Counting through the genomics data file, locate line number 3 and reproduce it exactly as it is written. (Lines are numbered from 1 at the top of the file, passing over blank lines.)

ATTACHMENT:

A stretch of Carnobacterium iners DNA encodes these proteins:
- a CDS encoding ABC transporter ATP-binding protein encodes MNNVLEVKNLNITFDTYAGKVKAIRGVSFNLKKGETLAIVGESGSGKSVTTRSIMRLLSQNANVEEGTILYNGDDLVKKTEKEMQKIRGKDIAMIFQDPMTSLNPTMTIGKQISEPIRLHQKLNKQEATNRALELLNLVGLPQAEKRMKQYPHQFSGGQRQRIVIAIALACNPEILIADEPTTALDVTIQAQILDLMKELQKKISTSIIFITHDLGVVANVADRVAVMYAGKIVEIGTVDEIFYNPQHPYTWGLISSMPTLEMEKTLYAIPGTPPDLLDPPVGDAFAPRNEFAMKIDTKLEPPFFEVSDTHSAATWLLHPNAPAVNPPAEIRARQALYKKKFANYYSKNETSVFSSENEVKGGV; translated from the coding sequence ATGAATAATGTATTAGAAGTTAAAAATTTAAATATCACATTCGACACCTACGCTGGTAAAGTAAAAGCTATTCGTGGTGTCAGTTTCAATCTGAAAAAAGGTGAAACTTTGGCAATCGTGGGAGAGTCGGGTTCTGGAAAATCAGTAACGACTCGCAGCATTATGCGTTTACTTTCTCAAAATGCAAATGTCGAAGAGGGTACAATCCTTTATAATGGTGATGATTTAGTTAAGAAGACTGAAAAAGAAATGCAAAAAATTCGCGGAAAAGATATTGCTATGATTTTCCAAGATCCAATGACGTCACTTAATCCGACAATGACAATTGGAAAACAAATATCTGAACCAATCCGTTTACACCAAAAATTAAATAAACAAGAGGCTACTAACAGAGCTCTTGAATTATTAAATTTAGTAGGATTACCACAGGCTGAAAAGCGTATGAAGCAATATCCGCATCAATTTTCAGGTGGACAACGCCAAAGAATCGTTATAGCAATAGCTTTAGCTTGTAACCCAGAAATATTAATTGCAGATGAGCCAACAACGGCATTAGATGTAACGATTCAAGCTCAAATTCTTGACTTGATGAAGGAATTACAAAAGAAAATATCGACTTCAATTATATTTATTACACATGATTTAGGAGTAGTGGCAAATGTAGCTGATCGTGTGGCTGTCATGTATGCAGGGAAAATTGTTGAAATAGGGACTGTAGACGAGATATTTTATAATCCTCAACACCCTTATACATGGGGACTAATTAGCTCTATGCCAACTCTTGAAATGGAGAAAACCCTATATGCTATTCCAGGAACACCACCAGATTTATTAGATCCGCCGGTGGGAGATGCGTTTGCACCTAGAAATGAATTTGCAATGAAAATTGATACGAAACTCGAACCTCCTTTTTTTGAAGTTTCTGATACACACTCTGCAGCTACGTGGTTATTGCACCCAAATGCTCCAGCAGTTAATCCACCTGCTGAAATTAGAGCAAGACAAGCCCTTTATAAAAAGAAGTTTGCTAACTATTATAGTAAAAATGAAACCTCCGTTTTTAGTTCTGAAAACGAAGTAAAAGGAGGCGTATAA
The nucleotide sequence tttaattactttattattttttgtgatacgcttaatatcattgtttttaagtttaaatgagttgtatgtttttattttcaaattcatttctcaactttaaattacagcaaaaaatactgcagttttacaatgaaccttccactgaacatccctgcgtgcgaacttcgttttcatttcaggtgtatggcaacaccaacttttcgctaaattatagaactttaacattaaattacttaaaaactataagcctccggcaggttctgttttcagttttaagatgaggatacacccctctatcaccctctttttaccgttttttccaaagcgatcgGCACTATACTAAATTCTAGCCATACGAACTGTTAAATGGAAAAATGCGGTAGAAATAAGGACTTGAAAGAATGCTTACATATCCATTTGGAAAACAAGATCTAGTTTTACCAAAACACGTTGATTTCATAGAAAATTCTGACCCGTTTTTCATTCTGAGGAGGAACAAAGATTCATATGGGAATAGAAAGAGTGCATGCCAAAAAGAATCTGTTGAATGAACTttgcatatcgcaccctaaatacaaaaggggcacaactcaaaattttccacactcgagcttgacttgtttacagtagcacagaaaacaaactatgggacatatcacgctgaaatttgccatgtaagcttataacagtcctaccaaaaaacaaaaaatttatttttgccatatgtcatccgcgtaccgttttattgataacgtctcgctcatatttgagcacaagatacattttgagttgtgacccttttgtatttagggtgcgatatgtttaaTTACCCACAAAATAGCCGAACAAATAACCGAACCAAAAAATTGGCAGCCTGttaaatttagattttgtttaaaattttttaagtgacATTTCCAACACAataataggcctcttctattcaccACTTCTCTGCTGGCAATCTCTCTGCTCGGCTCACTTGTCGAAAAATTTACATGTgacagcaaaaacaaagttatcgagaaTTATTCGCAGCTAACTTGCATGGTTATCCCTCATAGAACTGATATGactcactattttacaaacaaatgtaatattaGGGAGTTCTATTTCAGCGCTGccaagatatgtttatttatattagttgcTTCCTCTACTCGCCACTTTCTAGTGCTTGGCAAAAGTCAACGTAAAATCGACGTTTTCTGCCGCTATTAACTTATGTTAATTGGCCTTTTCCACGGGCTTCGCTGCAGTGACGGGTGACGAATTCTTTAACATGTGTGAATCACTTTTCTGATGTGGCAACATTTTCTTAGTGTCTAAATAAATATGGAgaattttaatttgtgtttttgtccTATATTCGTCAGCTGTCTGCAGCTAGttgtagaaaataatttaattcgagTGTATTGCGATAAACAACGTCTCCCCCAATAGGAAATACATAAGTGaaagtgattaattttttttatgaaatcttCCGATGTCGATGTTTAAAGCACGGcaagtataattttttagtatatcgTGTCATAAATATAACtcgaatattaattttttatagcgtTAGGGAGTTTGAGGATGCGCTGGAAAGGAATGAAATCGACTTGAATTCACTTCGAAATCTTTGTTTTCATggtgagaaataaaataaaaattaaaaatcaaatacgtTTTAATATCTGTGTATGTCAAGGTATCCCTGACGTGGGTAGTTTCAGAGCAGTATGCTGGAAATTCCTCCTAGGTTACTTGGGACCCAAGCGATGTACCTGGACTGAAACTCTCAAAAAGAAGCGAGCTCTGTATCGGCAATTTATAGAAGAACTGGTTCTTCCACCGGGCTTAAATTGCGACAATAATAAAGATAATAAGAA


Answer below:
The nucleotide sequence tttaattactttattattttttgtgatacgcttaatatcattgtttttaagtttaaatgagttgtatgtttttattttcaaattcatttctcaactttaaattacagcaaaaaatactgcagttttacaatgaaccttccactgaacatccctgcgtgcgaacttcgttttcatttcaggtgtatggcaacaccaacttttcgctaaattatagaactttaacattaaattacttaaaaactataagcctccggcaggttctgttttcagttttaagatgaggatacacccctctatcaccctctttttaccgttttttccaaagcgatcgGCACTATACTAAATTCTAGCCATACGAACTGTTAAATGGAAAAATGCGGTAGAAATAAGGACTTGAAAGAATGCTTACATATCCATTTGGAAAACAAGATCTAGTTTTACCAAAACACGTTGATTTCATAGAAAATTCTGACCCGTTTTTCATTCTGAGGAGGAACAAAGATTCATATGGGAATAGAAAGAGTGCATGCCAAAAAGAATCTGTTGAATGAACTttgcatatcgcaccctaaatacaaaaggggcacaactcaaaattttccacactcgagcttgacttgtttacagtagcacagaaaacaaactatgggacatatcacgctgaaatttgccatgtaagcttataacagtcctaccaaaaaacaaaaaatttatttttgccatatgtcatccgcgtaccgttttattgataacgtctcgctcatatttgagcacaagatacattttgagttgtgacccttttgtatttagggtgcgatatgtttaaTTACCCACAAAATAGCCGAACAAATAACCGAACCAAAAAATTGGCAGCCTGttaaatttagattttgtttaaaattttttaagtgacATTTCCAACACAataataggcctcttctattcaccACTTCTCTGCTGGCAATCTCTCTGCTCGGCTCACTTGTCGAAAAATTTACATGTgacagcaaaaacaaagttatcgagaaTTATTCGCAGCTAACTTGCATGGTTATCCCTCATAGAACTGATATGactcactattttacaaacaaatgtaatattaGGGAGTTCTATTTCAGCGCTGccaagatatgtttatttatattagttgcTTCCTCTACTCGCCACTTTCTAGTGCTTGGCAAAAGTCAACGTAAAATCGACGTTTTCTGCCGCTATTAACTTATGTTAATTGGCCTTTTCCACGGGCTTCGCTGCAGTGACGGGTGACGAATTCTTTAACATGTGTGAATCACTTTTCTGATGTGGCAACATTTTCTTAGTGTCTAAATAAATATGGAgaattttaatttgtgtttttgtccTATATTCGTCAGCTGTCTGCAGCTAGttgtagaaaataatttaattcgagTGTATTGCGATAAACAACGTCTCCCCCAATAGGAAATACATAAGTGaaagtgattaattttttttatgaaatcttCCGATGTCGATGTTTAAAGCACGGcaagtataattttttagtatatcgTGTCATAAATATAACtcgaatattaattttttatagcgtTAGGGAGTTTGAGGATGCGCTGGAAAGGAATGAAATCGACTTGAATTCACTTCGAAATCTTTGTTTTCATggtgagaaataaaataaaaattaaaaatcaaatacgtTTTAATATCTGTGTATGTCAAGGTATCCCTGACGTGGGTAGTTTCAGAGCAGTATGCTGGAAATTCCTCCTAGGTTACTTGGGACCCAAGCGATGTACCTGGACTGAAACTCTCAAAAAGAAGCGAGCTCTGTATCGGCAATTTATAGAAGAACTGGTTCTTCCACCGGGCTTAAATTGCGACAATAATAAAGATAATAAGAA